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Fact 5: Sub-Saharan African agricultural cropland per capita exceeds cropland in the EU, but arable land per family/farm is seven times smaller than in the EU.

 

About 8.5 per cent of Sub-Saharan African land is used for agriculture. On average, 2,387 m2 per person are available which is slightly higher than in the EU (2,221 m2). Unfortunately, no statistical data exists about the area of agricultural cropland per Sub-Saharan farmer. Estimations predict that 85 per cent of all farmers in developing countries cultivate less than two hectares. In comparison, EU farmers’ cropland is seven times bigger. Another notable difference is that farmers in developing countries often do not have enforceable tenure on their cultivated land, which is often leading to conflicts.

 

 

Box: Agricultural produce in Sub-Saharan Africa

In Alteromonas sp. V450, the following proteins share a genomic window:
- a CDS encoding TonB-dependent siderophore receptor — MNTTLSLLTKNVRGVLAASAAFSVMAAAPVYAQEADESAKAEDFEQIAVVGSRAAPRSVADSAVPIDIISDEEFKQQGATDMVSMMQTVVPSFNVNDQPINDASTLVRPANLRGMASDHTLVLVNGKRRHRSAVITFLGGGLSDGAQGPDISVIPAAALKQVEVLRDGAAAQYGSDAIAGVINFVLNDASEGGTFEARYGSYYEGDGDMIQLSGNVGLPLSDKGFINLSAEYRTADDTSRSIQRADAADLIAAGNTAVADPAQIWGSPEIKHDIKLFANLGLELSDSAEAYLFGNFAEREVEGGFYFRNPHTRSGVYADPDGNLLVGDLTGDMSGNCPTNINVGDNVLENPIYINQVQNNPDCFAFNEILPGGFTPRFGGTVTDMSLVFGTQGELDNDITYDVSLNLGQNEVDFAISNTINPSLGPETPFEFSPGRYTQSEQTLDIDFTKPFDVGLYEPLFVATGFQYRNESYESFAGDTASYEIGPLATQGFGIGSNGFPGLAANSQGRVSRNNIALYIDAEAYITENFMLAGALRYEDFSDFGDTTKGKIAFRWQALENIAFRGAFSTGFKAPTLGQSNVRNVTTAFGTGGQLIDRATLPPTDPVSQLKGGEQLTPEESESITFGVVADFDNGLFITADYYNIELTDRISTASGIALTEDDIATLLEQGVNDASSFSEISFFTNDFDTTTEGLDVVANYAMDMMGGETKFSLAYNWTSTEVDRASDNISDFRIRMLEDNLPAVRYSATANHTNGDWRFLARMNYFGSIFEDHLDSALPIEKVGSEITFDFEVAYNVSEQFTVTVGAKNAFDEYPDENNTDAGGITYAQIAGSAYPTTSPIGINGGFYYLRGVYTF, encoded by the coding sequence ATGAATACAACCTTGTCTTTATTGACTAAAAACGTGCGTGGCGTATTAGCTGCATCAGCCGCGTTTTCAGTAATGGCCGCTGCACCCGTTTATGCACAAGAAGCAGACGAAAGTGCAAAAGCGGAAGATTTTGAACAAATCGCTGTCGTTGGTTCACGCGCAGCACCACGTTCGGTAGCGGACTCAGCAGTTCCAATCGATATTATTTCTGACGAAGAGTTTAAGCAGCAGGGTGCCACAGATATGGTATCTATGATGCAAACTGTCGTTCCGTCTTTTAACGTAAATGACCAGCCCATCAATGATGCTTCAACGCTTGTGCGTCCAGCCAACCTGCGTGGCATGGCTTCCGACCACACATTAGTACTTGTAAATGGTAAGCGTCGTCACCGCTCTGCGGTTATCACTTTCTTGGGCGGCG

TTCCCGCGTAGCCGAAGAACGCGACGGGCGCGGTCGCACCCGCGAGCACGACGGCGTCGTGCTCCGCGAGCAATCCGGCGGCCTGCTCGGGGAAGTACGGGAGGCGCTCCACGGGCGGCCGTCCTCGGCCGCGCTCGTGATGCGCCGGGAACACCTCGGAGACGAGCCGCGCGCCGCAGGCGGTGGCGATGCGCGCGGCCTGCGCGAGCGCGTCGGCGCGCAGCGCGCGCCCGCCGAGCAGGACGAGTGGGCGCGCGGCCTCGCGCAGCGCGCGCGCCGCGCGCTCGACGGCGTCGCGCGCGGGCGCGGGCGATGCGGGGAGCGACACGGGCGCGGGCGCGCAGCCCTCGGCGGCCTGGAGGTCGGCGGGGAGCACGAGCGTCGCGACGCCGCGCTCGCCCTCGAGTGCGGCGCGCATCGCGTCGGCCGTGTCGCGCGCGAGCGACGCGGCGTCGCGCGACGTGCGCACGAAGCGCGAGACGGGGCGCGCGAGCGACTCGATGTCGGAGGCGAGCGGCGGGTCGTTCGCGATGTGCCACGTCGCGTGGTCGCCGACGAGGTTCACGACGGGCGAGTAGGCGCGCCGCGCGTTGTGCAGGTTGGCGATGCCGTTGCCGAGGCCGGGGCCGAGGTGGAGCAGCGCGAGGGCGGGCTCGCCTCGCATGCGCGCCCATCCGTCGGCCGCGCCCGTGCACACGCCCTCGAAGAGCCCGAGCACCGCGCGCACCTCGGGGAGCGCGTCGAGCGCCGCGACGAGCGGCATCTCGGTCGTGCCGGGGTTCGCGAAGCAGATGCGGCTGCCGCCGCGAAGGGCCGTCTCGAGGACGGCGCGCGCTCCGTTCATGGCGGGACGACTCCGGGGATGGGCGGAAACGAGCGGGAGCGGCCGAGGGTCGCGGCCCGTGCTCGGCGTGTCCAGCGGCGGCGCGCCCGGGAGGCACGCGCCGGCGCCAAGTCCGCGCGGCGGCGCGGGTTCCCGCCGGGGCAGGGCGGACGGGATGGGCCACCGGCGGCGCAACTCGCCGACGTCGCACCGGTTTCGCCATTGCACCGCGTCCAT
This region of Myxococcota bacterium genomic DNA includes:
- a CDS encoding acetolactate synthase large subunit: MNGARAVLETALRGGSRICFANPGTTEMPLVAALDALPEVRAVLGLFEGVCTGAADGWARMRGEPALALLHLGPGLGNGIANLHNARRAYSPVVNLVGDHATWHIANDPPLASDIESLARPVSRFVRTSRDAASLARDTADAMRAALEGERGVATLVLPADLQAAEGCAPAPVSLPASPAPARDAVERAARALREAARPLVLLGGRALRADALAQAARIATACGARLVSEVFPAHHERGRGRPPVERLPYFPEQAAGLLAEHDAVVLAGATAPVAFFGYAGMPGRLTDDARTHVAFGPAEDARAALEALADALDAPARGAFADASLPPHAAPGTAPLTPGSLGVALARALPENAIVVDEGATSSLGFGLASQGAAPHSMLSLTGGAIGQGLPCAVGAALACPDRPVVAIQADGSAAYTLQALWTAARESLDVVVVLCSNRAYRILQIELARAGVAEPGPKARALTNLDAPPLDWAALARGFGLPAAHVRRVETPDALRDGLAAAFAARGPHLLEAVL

Many African farmers supply themselves and their families with self-produced staple food, which is called subsistence farming. Farmers grow roots, tubers and different kinds of crops on very small areas (usually less than 2 hectares).

According to the online database of the Food and Agriculture Organization of the United Nations (FAO), the ten quantitatively most important agricultural products are cassava, sugar cane, maize, yams, cow milk, plantains, wheat, rice, sorghum and tomatoes. Most of these products are traditional African staple food and not meant for export to Europe or other international markets.